Sunday, January 31, 2010

The Move, Part 1

The past week has primarily been one of anticipation and preparation for the move from the comfort and familiarity of the hotel into the relative unknown of the apartment.

On Wednesday, we decided it was time to start the transition from long-term business travelers to expatriates and finally ventured to our first Gurgaon Connection (a social group we joined comprised of expats) event, the weekly tea.  Even though it was located at the hotel we were staying, we had somehow found excuses to not join the first two Wednesdays we were here.  It was a primarily female (besides me, there was only one other dude, an attorney from Washington, D.C.), yet diverse group of people of varied ages and countries of origin.

Move day itself was sadly uneventful.  We both kept waiting for something crazy or unexpected to happen, and nothing really did.  All the finishing touches had been applied and the RO UV water filtration system had actually been installed.  “RO” stands for reverse osmosis and “UV” is like the rays from the sun.  Apparently, it’s the thing that keeps parasites, bacteria, and other unmentionables out of our consumable water and keeps us (hopefully) out of the hospital. 

Our apartment is considered “serviced”.  For those unaware of what that means (as I was until about 23 hours ago), it means that it’s furnished, holds an inventory of daily use items like small kitchen appliances and dishes, gets cleaned six days a week by a nice young gent named Sanjay, includes daily towel service, a daily newspaper (I requested my favorite, the “Hindustan Times”), and four or five different levels of phone numbers to utilize in the event we have issues.  In addition, it sounded like Sanjay will do some level of laundry and also deliver items needing pressing to some person in the basement that will apparently iron for Rs. 2 an item.  A little less than a nickel.

Based on a number of factors on a varying scale of importance, including both the size of the water heaters in the bathrooms and the amount of closet space in the master, we split up on our belongings to give one another space.  The net result is that it feels a little like we’re roommates at this point in time, but I’m sure we’ll grow accustomed to the setup.  Surprisingly, I “won” the right to the master closet and bathroom, though it must be recognized that this was “given” to me and not a simple assumption on my part.  Apparently the guest bathroom has better light.  One other quick tidbit about the bathrooms and the availability of hot water is that we have to switch the geezer 30 – 45 minutes before we want hot water.  Lindsay is looking forward to this as an official excuse to hit the snooze button.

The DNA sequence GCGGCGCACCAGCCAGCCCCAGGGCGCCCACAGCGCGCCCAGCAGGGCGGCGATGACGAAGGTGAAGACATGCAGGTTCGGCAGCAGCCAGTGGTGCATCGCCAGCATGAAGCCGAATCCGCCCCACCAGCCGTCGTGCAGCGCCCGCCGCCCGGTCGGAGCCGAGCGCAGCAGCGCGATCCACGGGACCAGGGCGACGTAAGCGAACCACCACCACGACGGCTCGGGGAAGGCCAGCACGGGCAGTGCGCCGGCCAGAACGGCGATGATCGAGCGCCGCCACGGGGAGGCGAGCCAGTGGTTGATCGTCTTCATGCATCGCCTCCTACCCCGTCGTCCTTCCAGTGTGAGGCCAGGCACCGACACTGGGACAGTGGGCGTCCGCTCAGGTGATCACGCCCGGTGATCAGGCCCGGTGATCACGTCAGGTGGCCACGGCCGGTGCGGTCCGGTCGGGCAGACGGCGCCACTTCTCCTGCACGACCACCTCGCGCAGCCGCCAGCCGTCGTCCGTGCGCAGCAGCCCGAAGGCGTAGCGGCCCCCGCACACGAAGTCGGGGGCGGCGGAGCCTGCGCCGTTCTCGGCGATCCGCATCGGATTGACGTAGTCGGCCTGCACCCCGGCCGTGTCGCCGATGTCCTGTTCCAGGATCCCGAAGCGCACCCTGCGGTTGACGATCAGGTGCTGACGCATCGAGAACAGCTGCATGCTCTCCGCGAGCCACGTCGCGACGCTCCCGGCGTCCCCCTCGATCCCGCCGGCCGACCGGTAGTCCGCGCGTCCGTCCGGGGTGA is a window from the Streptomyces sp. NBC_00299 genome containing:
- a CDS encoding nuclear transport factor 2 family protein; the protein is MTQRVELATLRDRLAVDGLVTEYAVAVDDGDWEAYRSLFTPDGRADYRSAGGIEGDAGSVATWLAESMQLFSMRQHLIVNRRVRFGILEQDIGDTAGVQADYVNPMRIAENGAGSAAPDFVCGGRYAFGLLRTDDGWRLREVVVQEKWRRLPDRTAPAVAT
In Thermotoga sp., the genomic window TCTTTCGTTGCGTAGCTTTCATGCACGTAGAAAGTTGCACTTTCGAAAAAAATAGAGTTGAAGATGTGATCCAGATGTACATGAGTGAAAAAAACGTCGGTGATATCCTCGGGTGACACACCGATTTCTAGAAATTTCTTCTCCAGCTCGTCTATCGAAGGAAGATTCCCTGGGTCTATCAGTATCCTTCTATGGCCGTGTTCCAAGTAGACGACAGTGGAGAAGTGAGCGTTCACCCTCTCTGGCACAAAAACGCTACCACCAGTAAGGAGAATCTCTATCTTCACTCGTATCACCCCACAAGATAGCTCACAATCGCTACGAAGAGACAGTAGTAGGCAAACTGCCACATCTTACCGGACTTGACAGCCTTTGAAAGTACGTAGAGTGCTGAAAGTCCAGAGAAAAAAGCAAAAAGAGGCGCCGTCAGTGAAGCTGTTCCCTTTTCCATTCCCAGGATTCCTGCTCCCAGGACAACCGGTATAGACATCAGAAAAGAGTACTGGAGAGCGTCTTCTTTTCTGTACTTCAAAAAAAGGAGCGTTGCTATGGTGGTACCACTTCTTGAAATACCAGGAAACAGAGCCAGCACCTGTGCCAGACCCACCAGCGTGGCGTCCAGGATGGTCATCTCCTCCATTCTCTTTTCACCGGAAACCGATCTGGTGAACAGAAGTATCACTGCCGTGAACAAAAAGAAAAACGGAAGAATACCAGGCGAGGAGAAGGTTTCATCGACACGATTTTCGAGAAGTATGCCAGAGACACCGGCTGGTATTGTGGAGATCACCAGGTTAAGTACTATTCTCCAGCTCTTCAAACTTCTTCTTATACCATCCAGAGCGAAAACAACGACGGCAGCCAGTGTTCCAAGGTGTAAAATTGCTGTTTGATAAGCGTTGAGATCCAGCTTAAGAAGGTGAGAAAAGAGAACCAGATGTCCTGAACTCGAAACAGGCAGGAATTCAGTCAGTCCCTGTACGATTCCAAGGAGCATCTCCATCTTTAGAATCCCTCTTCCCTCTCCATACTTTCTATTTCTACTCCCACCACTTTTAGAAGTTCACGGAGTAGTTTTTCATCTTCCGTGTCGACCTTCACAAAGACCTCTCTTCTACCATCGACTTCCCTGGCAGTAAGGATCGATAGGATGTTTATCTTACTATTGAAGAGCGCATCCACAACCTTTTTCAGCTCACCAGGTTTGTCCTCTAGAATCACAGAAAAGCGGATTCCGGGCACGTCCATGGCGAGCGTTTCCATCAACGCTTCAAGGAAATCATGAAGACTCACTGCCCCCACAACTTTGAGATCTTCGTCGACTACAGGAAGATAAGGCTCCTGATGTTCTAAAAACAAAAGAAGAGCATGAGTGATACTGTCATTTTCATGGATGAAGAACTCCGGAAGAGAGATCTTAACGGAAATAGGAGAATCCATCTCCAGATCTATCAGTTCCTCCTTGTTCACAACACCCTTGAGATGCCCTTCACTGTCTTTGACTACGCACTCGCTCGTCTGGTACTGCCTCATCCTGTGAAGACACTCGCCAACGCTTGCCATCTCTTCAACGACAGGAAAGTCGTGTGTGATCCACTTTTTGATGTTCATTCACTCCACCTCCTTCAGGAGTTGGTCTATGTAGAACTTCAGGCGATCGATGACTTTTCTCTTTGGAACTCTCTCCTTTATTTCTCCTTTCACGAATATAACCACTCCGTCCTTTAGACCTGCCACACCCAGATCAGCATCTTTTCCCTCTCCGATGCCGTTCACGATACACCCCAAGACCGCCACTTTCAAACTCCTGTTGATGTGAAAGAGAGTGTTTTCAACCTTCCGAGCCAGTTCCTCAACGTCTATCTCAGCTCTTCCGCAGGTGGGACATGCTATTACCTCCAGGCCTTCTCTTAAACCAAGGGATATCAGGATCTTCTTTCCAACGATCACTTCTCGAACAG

The rest of Saturday was spent touring our nearest shopping haunts (all places that will surely be referred to throughout the next two years), including Galleria Market and Super Mart-I.  In addition, there is a small grocery store located within our apartment complex that has a surprising selection of produce and basic staple items.  Galleria was our first stop, where we visited at my newest favorite store, ElectriCity.  It’s like a cross between Best Buy and Home Depot with about 0.05% the square footage (that might be generous).  There we purchased an India coffee maker, which has already performed admirably.  From Galleria, we made the short drive to Super Mart-I where Lindsay attempted to get back in the bargaining mode.  Not successful.  Let’s just say she’s going to need a little work before she hits the pashmina stalls.  On the other hand, I successfully purchased a copy of George Clooney’s “Up in the Air” for Rs. 100 (approximately $2.17).  I’m pretty sure it’s not a bootleg because there’s a manufacturer’s suggested price of Rs. 199.  What kind of self respecting bootlegger would print a price on the package?  Totally legit.  Funny side story, the kid working the stall was having trouble understanding my English, so the kind customer next to me (who was purchasing porn that the kid pulled out from behind the table) helped broker the deal.

From the video stall we made our way to Needs grocery store, which comes highly recommended by all expats.  Within about four minutes, you just come to accept the fact that all packaging is dirty and that as long as it appears sealed, it’s worth rolling the dice and making the purchase.   Fifty bucks in groceries, ten bucks in produce, and two bottles of wine later, we made our way back home.
Part two of the move takes place tomorrow (Monday) when our air shipment arrives.  Slowly but surely we’re acclimating to the new lifestyle.  The most striking difference between “hotel life” and “serviced-apartment life” in the winter is undoubtedly the temperature.  Simply put; it’s cold.  As I close this entry, Lindsay is sitting next to me, reading a travel magazine, fully clothed, yet still wearing her robe – perhaps this IS just like home.

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